Thursday, January 25, 2018

Voltron: Legendary Defender Rewatch 2.9, "The Belly of the Weblum"

Read the previous entry in the series here!
Read the next entry in the series here!

As the Voltron Force, now with allies, prepares to assault Zarkon again, two of the Paladins undertake a mission with Biblical overtones.

2.9. "The Belly of the Weblum"

Written by Joshua Hamilton
Directed by Chris Palmer


As the Paladins and the Blade of Marmora plan a coordinated attack against Zarkon's forces (which plan is explicated by Lance), Allura remains skeptical of the Galra fighters, and Keith sadly contemplates his own situation. Of importance will be a large wormhole device, components for which have to be harvested; Keith and Hunk are dispatched to that end, while the other Paladins, Coran, and the Blade head off to enact their own parts of the plan. Allura is left alone on the Castle of Lions again.

Meanwhile, Zarkon continues to try to scry out the Black Lion, empowered by Haggar and the druids. He is unsuccessful, but he persists in the attempt.

As they progress to their stated goal, Hunk broaches the issue of Keith's mixed ancestry, noting Allura's hatred of the Galra. Keith tries to deflect the questions with a focus on old recordings provided as part of their mission briefing. The recordings are corrupted with time, however, so the scope of the Paladins' task is clear, although the details are anything but. This becomes an issue as Keith and Hunk encounter their target, a planet-eating beast called a weblum. After several close approaches to death, they manage to land upon and enter the beast.

As they do, Thace, working within the Galra command structure, continues his activities with difficulty. Haggar has assigned him security, which inhibits his freedom of movement.

Hunk and Keith proceed through the beast, navigating its strange, gargantuan biology with difficulty. They are separated in its gullet, with Hunk being pulled into the creature's bloodstream and Keith proceeding along the digestive tract. The latter encounters a Galra pilot and rescues the same; the two fare well as they approach the end of the weblum's alimentary canal, where Hunk rejoins them. Hunk puzzles out how to provoke the weblum into generating the materials needed for the Paladins' mission and acts on that revelation; Keith retrieves most of the material, although the Galra he freed turns on him and absconds with a supply of the material.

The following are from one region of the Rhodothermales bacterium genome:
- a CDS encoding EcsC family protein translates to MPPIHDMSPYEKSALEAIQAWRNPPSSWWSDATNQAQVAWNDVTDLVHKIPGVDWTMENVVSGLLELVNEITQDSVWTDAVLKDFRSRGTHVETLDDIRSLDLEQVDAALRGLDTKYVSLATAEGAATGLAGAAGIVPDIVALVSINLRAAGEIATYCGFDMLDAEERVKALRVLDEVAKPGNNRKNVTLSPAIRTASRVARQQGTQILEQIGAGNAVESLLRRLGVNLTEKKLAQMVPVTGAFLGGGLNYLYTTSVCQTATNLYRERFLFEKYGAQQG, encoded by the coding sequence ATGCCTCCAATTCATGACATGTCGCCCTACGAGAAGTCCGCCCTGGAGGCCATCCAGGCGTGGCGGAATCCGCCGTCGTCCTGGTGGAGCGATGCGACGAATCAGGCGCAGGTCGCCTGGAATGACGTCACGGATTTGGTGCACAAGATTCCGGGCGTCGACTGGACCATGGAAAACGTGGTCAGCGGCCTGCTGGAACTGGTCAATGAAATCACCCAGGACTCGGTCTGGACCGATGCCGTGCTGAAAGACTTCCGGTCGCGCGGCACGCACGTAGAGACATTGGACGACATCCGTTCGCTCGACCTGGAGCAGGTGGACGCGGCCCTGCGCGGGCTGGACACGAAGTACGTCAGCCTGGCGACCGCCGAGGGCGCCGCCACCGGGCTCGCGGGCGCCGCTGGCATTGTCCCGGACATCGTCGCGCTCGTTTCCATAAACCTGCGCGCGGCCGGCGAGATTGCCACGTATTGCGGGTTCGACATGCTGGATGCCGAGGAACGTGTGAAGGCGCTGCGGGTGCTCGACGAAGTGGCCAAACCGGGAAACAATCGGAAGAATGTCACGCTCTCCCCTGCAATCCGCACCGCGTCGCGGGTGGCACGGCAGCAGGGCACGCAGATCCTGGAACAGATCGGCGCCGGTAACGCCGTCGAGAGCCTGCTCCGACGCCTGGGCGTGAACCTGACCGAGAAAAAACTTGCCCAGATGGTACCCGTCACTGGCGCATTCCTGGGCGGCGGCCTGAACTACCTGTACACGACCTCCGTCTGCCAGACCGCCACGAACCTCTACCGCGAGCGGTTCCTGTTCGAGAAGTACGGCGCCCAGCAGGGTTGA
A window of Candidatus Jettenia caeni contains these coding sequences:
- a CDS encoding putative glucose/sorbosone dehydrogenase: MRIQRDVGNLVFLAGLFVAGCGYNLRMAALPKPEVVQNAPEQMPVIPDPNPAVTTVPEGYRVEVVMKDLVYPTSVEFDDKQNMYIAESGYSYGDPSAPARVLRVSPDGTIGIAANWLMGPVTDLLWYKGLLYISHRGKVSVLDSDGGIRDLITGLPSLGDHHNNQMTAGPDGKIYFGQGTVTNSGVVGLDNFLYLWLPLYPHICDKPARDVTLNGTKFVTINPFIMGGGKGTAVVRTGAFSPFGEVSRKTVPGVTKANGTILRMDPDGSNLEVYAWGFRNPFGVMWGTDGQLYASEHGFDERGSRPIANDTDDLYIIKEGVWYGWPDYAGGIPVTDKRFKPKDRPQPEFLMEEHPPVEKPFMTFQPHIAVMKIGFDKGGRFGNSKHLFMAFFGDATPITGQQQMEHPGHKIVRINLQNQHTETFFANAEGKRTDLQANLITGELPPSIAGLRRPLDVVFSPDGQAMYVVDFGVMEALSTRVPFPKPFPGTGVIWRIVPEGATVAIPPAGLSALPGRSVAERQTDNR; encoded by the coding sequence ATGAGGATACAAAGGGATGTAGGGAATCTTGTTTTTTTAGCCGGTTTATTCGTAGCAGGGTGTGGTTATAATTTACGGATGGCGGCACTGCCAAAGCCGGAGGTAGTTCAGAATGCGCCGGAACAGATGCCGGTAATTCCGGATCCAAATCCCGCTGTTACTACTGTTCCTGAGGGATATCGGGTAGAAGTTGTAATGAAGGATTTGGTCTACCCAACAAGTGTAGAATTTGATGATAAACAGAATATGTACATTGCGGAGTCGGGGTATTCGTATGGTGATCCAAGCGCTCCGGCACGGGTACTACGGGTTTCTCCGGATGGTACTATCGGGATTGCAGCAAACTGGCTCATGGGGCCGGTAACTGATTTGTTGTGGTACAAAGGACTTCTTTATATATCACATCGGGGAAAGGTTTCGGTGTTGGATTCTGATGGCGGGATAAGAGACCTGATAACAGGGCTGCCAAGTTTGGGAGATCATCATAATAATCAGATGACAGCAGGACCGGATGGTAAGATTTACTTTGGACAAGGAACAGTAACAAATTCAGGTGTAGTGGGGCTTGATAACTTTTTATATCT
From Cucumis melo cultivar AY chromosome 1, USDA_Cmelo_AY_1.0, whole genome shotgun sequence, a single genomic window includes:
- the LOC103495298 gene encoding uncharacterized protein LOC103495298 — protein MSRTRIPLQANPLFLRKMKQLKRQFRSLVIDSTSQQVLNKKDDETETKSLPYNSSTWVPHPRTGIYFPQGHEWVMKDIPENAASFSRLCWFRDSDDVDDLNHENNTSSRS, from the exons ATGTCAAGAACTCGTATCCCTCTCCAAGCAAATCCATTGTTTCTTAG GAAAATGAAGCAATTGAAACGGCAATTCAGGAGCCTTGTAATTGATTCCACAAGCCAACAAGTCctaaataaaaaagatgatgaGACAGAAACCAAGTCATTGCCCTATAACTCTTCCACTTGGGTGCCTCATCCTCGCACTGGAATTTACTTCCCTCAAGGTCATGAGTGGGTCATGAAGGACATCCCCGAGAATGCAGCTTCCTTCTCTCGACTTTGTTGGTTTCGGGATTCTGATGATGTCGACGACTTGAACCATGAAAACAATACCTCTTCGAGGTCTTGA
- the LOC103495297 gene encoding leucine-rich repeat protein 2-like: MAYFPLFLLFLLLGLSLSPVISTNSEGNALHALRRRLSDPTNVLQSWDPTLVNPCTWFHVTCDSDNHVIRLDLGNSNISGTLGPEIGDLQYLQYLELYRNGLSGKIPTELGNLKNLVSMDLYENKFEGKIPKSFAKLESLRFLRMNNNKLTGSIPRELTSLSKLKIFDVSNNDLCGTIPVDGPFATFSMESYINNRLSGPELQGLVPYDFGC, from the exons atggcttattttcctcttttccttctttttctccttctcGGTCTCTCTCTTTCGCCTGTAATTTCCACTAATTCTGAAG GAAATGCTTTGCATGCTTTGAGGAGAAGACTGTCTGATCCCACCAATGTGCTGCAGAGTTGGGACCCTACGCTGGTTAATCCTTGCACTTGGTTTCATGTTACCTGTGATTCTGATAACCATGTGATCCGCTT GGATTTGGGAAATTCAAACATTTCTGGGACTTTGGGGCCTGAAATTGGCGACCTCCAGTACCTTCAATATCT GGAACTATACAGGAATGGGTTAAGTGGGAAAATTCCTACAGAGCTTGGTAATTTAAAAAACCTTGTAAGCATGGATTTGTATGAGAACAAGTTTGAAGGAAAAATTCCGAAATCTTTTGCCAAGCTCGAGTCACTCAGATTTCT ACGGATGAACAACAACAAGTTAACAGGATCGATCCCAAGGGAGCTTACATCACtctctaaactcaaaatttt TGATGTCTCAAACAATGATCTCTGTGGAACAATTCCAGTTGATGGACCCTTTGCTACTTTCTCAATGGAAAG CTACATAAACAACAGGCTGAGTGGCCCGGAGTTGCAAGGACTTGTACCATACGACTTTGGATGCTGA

While it may be the case that the Biblical Jonah narrative is the most obvious literary precedent for the episode, there is something of Jörmungandr about the weblum. A world-destroying serpentine creature (although one that seems more grub-like than snake-like) can hardly but invite the comparison (acknowledging again that Scripture offers another precedent: Leviathan). Framing the episode in such terms presents Keith as something of a Jesus-figure, as well; entry into the whale is often understood as a descent into hell--and the conditions inside the weblum are hardly hospitable to the Paladins--and Keith effects the rescue of one trapped within, mimicking the Harrowing detailed in the Gospel of Nicodemus and refigured abundantly in such Old and Middle English sources as Cynewulf, Ælfric of Eynsham, and the Auchinleck MS. And, in rescuing the Galra caught in the weblum, Keith reiterates part of the Paladins' code of behavior, long since identified as mimetic of the Malorian Round Table.

The medievalism is perhaps oblique in the episode, but it remains in place and worth consideration.

Thursday, January 18, 2018

Voltron: Legendary Defender Rewatch 2.8: "The Blade of Marmora"

Read the previous entry in the series here!
Read the next entry in the series here!

Plots thicken around the Paladins and the Blade of Marmora as they meet at last, and Keith shows something of his own history and his title's.

2.8. "The Blade of Marmora"

Written by Mark Bermesderfer
Directed by Steve In Chang Anh


As Keith contemplates matters, Shiro asks Coran about their approach to the base of the Blade of Marmora, coordinates to which had been given the Paladins before. They arrive amid the exclamations of delight by the other Paladins, while Keith grows angry at their flippancy, and Allura warns of a trap after seeing that the base is cleverly situated amid cosmic phenomena.